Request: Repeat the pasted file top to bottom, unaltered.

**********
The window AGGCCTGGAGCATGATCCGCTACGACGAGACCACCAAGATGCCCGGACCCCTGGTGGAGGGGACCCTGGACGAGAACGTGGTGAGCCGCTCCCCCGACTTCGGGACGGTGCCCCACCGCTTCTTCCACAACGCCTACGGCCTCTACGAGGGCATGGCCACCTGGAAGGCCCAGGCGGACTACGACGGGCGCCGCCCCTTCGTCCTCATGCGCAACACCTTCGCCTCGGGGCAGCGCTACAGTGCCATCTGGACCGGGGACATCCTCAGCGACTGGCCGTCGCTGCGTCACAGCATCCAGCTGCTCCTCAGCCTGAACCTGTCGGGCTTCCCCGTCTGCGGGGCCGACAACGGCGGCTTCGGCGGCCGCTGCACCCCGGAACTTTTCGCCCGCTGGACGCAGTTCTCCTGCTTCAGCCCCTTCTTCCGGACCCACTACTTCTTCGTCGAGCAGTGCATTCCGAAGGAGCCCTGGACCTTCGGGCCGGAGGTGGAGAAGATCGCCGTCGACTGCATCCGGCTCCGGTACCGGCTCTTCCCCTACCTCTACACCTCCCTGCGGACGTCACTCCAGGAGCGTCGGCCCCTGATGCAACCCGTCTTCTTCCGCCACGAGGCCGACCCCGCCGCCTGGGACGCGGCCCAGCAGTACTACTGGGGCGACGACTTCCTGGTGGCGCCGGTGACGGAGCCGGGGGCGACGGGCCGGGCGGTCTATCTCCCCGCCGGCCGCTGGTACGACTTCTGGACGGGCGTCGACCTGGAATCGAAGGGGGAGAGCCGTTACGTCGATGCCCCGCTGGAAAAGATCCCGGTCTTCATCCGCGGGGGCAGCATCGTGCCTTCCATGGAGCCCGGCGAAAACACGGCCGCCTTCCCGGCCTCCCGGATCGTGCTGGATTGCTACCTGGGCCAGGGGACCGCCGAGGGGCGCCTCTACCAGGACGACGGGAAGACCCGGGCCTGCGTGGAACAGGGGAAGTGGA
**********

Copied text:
The window AGGCCTGGAGCATGATCCGCTACGACGAGACCACCAAGATGCCCGGACCCCTGGTGGAGGGGACCCTGGACGAGAACGTGGTGAGCCGCTCCCCCGACTTCGGGACGGTGCCCCACCGCTTCTTCCACAACGCCTACGGCCTCTACGAGGGCATGGCCACCTGGAAGGCCCAGGCGGACTACGACGGGCGCCGCCCCTTCGTCCTCATGCGCAACACCTTCGCCTCGGGGCAGCGCTACAGTGCCATCTGGACCGGGGACATCCTCAGCGACTGGCCGTCGCTGCGTCACAGCATCCAGCTGCTCCTCAGCCTGAACCTGTCGGGCTTCCCCGTCTGCGGGGCCGACAACGGCGGCTTCGGCGGCCGCTGCACCCCGGAACTTTTCGCCCGCTGGACGCAGTTCTCCTGCTTCAGCCCCTTCTTCCGGACCCACTACTTCTTCGTCGAGCAGTGCATTCCGAAGGAGCCCTGGACCTTCGGGCCGGAGGTGGAGAAGATCGCCGTCGACTGCATCCGGCTCCGGTACCGGCTCTTCCCCTACCTCTACACCTCCCTGCGGACGTCACTCCAGGAGCGTCGGCCCCTGATGCAACCCGTCTTCTTCCGCCACGAGGCCGACCCCGCCGCCTGGGACGCGGCCCAGCAGTACTACTGGGGCGACGACTTCCTGGTGGCGCCGGTGACGGAGCCGGGGGCGACGGGCCGGGCGGTCTATCTCCCCGCCGGCCGCTGGTACGACTTCTGGACGGGCGTCGACCTGGAATCGAAGGGGGAGAGCCGTTACGTCGATGCCCCGCTGGAAAAGATCCCGGTCTTCATCCGCGGGGGCAGCATCGTGCCTTCCATGGAGCCCGGCGAAAACACGGCCGCCTTCCCGGCCTCCCGGATCGTGCTGGATTGCTACCTGGGCCAGGGGACCGCCGAGGGGCGCCTCTACCAGGACGACGGGAAGACCCGGGCCTGCGTGGAACAGGGGAAGTGGA